Anthony Strickland summed up his teammate Darrell Lampley as an energetic scorer and an aggressive leader.
“He gets on us a lot,” Strickland said. “He’s very aggressive with the team when it comes to success. He’s also an aggressive player both offensively and defensively.”
Lampley is a 5-foot-10, 170-pound senior guard for the Eastern Michigan University
basketball team. He comes from Linden, New Jersey, but transferred from Lakeland
Community College to join the Eagles last season.
Lampley graduated from Linden High School where he played under coach Phil Colicchio while also participating in Amateur Athletic Union basketball for the New Jersey Road Runners. In his time at Linden, Lampley helped lead the team to two state championships.
During his senior campaign, he averaged 18 points and four assists to help lead the team to a 30-3 record and the group four state title.
Upon completion of his senior season, Lampley was named the MVP of the state championship and the conference’s player of the year while also earning All-State honors.
Lampley continued his education and basketball career at St. Peter’s College in Jersey City. In one season with St. Peters, he averaged 10 points and 1.9 rebounds.
Lampley then moved to Kirtland, Ohio, where he played for Lakeland Community
College. While there, he earned a S.T.A.R. academic honor with a 3.0 GPA in 2009-10. He also averaged 17.9 points, which was good for sixth in the conference, and averaged a league-leading 6.8 assists. He finished fourth in the league for steals with 2.7 per game.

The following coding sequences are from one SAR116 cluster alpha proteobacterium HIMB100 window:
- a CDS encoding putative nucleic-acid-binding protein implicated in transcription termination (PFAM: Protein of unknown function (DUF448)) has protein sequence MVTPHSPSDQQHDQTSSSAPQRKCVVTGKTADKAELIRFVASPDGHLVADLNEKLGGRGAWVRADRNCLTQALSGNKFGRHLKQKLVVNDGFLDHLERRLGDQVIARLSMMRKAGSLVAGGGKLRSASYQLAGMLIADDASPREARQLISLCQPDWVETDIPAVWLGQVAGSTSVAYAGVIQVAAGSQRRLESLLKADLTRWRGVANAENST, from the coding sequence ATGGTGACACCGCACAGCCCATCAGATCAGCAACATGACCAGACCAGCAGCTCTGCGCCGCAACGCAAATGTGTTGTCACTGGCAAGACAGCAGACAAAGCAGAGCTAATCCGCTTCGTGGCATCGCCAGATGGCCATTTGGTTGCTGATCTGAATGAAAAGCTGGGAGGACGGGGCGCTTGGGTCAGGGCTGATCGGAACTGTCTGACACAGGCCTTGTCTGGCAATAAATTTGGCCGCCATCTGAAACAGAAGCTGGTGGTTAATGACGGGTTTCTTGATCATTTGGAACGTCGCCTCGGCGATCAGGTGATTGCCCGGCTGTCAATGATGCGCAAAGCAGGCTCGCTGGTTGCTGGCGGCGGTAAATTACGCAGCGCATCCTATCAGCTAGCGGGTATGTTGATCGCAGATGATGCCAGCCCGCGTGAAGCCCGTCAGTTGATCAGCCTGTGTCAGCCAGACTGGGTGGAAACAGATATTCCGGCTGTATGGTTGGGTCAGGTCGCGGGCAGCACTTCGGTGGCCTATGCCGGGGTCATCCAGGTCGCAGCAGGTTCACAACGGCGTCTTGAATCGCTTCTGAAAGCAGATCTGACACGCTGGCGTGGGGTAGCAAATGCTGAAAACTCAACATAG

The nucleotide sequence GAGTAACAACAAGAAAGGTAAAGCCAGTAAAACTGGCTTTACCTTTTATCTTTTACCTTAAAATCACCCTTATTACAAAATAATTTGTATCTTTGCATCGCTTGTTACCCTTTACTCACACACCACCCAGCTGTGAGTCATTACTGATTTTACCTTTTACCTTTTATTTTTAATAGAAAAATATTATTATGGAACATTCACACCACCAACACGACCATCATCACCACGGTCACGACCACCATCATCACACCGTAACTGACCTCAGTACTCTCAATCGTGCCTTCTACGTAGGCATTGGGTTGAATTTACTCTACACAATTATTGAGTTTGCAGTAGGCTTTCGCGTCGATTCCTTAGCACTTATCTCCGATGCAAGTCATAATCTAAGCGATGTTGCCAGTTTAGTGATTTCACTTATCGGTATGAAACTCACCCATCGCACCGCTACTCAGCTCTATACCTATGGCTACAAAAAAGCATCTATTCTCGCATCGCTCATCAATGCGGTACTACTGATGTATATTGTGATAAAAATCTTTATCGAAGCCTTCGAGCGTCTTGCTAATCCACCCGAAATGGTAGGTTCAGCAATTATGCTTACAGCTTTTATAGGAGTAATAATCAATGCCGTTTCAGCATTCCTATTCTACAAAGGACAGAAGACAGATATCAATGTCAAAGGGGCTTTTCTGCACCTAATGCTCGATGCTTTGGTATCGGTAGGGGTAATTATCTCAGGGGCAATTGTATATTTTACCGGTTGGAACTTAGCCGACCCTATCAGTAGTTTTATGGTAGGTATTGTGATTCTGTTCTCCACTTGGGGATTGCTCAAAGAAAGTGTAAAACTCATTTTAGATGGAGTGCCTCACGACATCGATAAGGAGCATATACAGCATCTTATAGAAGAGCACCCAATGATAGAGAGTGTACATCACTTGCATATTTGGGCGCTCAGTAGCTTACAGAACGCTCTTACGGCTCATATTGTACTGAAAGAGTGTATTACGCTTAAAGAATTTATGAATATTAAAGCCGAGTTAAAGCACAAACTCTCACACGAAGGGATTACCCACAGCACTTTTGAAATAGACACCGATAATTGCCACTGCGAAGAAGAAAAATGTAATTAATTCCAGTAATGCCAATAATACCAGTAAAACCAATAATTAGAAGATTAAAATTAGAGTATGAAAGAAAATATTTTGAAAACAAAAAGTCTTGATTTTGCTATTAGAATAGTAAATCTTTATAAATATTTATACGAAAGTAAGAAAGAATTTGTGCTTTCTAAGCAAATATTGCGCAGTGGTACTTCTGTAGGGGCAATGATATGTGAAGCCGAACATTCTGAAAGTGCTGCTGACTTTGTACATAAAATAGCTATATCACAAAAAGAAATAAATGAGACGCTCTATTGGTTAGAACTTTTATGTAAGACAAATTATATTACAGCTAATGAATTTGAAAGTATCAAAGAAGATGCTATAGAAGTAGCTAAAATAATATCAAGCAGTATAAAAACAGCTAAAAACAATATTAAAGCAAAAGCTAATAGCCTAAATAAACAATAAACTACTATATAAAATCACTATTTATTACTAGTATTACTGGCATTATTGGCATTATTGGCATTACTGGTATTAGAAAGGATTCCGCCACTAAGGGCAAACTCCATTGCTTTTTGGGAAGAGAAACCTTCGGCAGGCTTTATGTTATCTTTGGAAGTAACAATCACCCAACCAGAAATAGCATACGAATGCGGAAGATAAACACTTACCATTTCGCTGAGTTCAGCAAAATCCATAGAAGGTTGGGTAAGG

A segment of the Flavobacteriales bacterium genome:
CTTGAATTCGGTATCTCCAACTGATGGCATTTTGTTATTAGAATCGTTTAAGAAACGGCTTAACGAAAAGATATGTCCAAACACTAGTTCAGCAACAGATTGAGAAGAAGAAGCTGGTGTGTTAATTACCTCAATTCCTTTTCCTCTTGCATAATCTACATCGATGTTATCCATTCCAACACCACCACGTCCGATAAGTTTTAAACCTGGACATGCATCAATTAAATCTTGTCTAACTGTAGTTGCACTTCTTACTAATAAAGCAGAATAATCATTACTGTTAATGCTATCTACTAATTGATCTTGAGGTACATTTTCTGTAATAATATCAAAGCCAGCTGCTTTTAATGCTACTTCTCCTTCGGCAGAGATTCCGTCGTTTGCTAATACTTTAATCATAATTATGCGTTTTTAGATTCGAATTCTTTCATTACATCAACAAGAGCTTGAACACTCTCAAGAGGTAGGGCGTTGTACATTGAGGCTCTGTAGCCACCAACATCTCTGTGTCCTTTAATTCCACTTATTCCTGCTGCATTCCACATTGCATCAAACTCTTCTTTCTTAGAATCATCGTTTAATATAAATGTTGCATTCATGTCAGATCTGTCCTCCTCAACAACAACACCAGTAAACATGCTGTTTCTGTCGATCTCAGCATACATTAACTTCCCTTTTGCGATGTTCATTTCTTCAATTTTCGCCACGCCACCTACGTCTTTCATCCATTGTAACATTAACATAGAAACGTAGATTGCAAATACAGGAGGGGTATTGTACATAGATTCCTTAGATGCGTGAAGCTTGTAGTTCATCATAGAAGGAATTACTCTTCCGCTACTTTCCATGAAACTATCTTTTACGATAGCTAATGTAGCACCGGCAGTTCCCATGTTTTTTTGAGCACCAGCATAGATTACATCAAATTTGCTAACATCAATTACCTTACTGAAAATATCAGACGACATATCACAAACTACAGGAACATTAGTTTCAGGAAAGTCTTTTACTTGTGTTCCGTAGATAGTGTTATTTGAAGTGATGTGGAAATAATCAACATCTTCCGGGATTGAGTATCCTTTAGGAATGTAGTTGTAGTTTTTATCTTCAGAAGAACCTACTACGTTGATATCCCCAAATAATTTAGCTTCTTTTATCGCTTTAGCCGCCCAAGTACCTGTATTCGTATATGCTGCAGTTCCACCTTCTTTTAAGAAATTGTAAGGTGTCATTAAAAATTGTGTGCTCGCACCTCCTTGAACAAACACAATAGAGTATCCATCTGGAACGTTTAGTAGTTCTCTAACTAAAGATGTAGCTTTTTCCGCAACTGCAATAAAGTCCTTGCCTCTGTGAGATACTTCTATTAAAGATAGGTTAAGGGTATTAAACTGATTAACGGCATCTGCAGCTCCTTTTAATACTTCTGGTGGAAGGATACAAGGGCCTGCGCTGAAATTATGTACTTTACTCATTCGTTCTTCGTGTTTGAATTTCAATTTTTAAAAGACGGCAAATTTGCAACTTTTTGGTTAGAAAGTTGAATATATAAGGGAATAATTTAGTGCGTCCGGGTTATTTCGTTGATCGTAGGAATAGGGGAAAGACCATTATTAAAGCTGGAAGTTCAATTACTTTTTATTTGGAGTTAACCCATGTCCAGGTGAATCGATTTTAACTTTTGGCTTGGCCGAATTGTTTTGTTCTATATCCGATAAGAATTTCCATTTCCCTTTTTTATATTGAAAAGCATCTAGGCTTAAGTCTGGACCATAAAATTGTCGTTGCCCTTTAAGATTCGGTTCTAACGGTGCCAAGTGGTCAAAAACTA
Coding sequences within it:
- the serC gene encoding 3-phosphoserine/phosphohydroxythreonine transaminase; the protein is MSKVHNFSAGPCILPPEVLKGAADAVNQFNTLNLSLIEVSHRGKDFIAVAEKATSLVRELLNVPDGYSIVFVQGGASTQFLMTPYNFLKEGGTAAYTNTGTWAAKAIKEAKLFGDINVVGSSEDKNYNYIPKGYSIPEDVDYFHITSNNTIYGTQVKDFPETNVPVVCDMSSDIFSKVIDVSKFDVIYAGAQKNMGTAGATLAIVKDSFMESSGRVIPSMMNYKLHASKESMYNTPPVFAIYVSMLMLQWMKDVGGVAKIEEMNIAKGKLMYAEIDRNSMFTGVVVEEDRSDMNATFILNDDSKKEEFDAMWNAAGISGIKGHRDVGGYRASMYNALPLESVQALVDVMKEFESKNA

After a one-year tenure at Lakeland, Lampley made the decision to come to EMU.
“I came to EMU because I have family in the Detroit area and family in the Toledo area,” Lampley said. “It was just a better situation for me since I’m from New Jersey.”
Since coming to Eastern, Lampley has improved in many facets of his life and game.
He said he has grown up as an individual, in the classroom and as a basketball player. Two people who have been an example and impacted him in his transitions are his coaches Derrick McDowell and Benny White.
“(They) teach me how to be a man on and off the court as well as how to excel my basketball skills,” Lampley said. “They’re just good people.”
Lampley, who has been playing basketball since he was three years old, was led into the decision to pick up a basketball by his father. The competitive nature of the sport and his love for it are the things that keep him coming back to it.
“My favorite thing about basketball would have to be the adrenaline rush and just the love for the game,” Lampley said.
In his first season with the Eagles, Lampley finished third on the team in scoring with 6.3 points per game and led the team in assists with 3.6, which was good for the eighth spot in the Mid-American Conference. He was also ranked sixth in the MAC in assists/turnover ratio at 1.62.
So far this season, he averages a team-high 15.9 points and 2.8 assists. He recorded a career-high 37 points against Colgate on Dec. 1.
Though Lampley prefers to impact the game through his outstanding ability to score, deep down he would like to participate in another way. Lampley enjoys listening to R&B music as well as singing it.
According to Strickland he has a tendency to break out in song at any given moment, typically Trey Songz. He also said he could see Lampley performing the national anthem before a game at the Convocation Center.
“I see him standing on the E with the spotlight overhead, ‘oh say can you see,’” Strickland said. “He has on a denim jacket singing in a very low octave and out of
nowhere he spins and slides out in the middle of the E, ‘and the home of the BRAVE!’”
Maybe it is a sign of things to come.
In all seriousness, Strickland said Lampley is, “probably one of the most hard-working and talented players he has ever played with. He is also a great friend on and off the court.”